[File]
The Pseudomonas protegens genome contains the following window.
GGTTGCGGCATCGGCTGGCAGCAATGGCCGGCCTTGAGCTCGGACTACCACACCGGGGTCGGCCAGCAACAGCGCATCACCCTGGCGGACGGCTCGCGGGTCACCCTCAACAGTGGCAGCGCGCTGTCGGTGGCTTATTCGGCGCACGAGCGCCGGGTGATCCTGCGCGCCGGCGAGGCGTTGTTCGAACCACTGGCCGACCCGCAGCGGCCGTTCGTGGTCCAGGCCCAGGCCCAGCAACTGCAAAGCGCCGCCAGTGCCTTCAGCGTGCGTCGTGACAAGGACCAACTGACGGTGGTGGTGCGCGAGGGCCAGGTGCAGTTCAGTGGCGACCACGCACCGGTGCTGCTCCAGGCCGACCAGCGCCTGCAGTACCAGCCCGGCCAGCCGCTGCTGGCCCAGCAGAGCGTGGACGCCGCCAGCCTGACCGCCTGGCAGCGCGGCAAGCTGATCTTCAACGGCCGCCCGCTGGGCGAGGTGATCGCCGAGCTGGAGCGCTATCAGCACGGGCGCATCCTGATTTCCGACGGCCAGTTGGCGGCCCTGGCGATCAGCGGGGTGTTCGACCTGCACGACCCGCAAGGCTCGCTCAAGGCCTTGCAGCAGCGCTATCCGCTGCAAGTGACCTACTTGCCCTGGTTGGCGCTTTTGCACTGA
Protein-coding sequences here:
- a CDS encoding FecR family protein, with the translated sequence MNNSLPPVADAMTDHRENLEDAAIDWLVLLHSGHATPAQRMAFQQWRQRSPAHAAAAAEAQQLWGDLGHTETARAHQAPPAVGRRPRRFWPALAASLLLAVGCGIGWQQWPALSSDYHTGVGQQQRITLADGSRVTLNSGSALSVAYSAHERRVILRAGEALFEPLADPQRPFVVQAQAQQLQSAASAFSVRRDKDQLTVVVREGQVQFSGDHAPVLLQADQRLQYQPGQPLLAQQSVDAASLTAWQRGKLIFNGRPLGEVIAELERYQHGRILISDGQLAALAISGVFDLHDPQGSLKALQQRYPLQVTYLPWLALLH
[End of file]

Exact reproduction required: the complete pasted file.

The Pseudomonas protegens genome contains the following window.
GGTTGCGGCATCGGCTGGCAGCAATGGCCGGCCTTGAGCTCGGACTACCACACCGGGGTCGGCCAGCAACAGCGCATCACCCTGGCGGACGGCTCGCGGGTCACCCTCAACAGTGGCAGCGCGCTGTCGGTGGCTTATTCGGCGCACGAGCGCCGGGTGATCCTGCGCGCCGGCGAGGCGTTGTTCGAACCACTGGCCGACCCGCAGCGGCCGTTCGTGGTCCAGGCCCAGGCCCAGCAACTGCAAAGCGCCGCCAGTGCCTTCAGCGTGCGTCGTGACAAGGACCAACTGACGGTGGTGGTGCGCGAGGGCCAGGTGCAGTTCAGTGGCGACCACGCACCGGTGCTGCTCCAGGCCGACCAGCGCCTGCAGTACCAGCCCGGCCAGCCGCTGCTGGCCCAGCAGAGCGTGGACGCCGCCAGCCTGACCGCCTGGCAGCGCGGCAAGCTGATCTTCAACGGCCGCCCGCTGGGCGAGGTGATCGCCGAGCTGGAGCGCTATCAGCACGGGCGCATCCTGATTTCCGACGGCCAGTTGGCGGCCCTGGCGATCAGCGGGGTGTTCGACCTGCACGACCCGCAAGGCTCGCTCAAGGCCTTGCAGCAGCGCTATCCGCTGCAAGTGACCTACTTGCCCTGGTTGGCGCTTTTGCACTGA
Protein-coding sequences here:
- a CDS encoding FecR family protein, with the translated sequence MNNSLPPVADAMTDHRENLEDAAIDWLVLLHSGHATPAQRMAFQQWRQRSPAHAAAAAEAQQLWGDLGHTETARAHQAPPAVGRRPRRFWPALAASLLLAVGCGIGWQQWPALSSDYHTGVGQQQRITLADGSRVTLNSGSALSVAYSAHERRVILRAGEALFEPLADPQRPFVVQAQAQQLQSAASAFSVRRDKDQLTVVVREGQVQFSGDHAPVLLQADQRLQYQPGQPLLAQQSVDAASLTAWQRGKLIFNGRPLGEVIAELERYQHGRILISDGQLAALAISGVFDLHDPQGSLKALQQRYPLQVTYLPWLALLH